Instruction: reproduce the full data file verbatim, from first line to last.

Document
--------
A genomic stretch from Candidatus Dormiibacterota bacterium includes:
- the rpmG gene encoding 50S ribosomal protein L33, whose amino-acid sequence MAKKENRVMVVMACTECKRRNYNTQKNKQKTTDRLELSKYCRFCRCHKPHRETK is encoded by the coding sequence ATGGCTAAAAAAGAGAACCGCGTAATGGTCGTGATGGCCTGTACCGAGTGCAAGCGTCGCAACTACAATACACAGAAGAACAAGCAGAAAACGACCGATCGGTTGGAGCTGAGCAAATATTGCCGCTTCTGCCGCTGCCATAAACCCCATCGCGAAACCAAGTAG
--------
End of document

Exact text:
A genomic stretch from Candidatus Dormiibacterota bacterium includes:
- the rpmG gene encoding 50S ribosomal protein L33, whose amino-acid sequence MAKKENRVMVVMACTECKRRNYNTQKNKQKTTDRLELSKYCRFCRCHKPHRETK is encoded by the coding sequence ATGGCTAAAAAAGAGAACCGCGTAATGGTCGTGATGGCCTGTACCGAGTGCAAGCGTCGCAACTACAATACACAGAAGAACAAGCAGAAAACGACCGATCGGTTGGAGCTGAGCAAATATTGCCGCTTCTGCCGCTGCCATAAACCCCATCGCGAAACCAAGTAG